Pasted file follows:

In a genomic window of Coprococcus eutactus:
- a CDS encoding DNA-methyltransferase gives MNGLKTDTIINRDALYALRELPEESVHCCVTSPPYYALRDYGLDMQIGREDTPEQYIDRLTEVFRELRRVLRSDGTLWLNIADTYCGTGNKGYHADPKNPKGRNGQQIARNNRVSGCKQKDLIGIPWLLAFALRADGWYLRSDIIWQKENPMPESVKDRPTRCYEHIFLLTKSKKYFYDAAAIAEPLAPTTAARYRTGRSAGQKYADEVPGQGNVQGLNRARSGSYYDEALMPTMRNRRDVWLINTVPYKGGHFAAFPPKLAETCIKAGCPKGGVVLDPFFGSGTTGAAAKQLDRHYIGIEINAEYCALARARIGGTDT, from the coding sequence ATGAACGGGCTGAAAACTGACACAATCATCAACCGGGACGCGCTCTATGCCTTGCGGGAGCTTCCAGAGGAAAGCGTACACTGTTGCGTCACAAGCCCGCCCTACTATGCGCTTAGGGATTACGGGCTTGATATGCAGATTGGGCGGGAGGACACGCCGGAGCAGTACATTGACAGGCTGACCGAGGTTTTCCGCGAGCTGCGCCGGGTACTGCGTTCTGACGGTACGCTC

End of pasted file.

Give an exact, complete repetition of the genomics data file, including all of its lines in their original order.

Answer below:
In a genomic window of Coprococcus eutactus:
- a CDS encoding DNA-methyltransferase gives MNGLKTDTIINRDALYALRELPEESVHCCVTSPPYYALRDYGLDMQIGREDTPEQYIDRLTEVFRELRRVLRSDGTLWLNIADTYCGTGNKGYHADPKNPKGRNGQQIARNNRVSGCKQKDLIGIPWLLAFALRADGWYLRSDIIWQKENPMPESVKDRPTRCYEHIFLLTKSKKYFYDAAAIAEPLAPTTAARYRTGRSAGQKYADEVPGQGNVQGLNRARSGSYYDEALMPTMRNRRDVWLINTVPYKGGHFAAFPPKLAETCIKAGCPKGGVVLDPFFGSGTTGAAAKQLDRHYIGIEINAEYCALARARIGGTDT, from the coding sequence ATGAACGGGCTGAAAACTGACACAATCATCAACCGGGACGCGCTCTATGCCTTGCGGGAGCTTCCAGAGGAAAGCGTACACTGTTGCGTCACAAGCCCGCCCTACTATGCGCTTAGGGATTACGGGCTTGATATGCAGATTGGGCGGGAGGACACGCCGGAGCAGTACATTGACAGGCTGACCGAGGTTTTCCGCGAGCTGCGCCGGGTACTGCGTTCTGACGGTACGCTC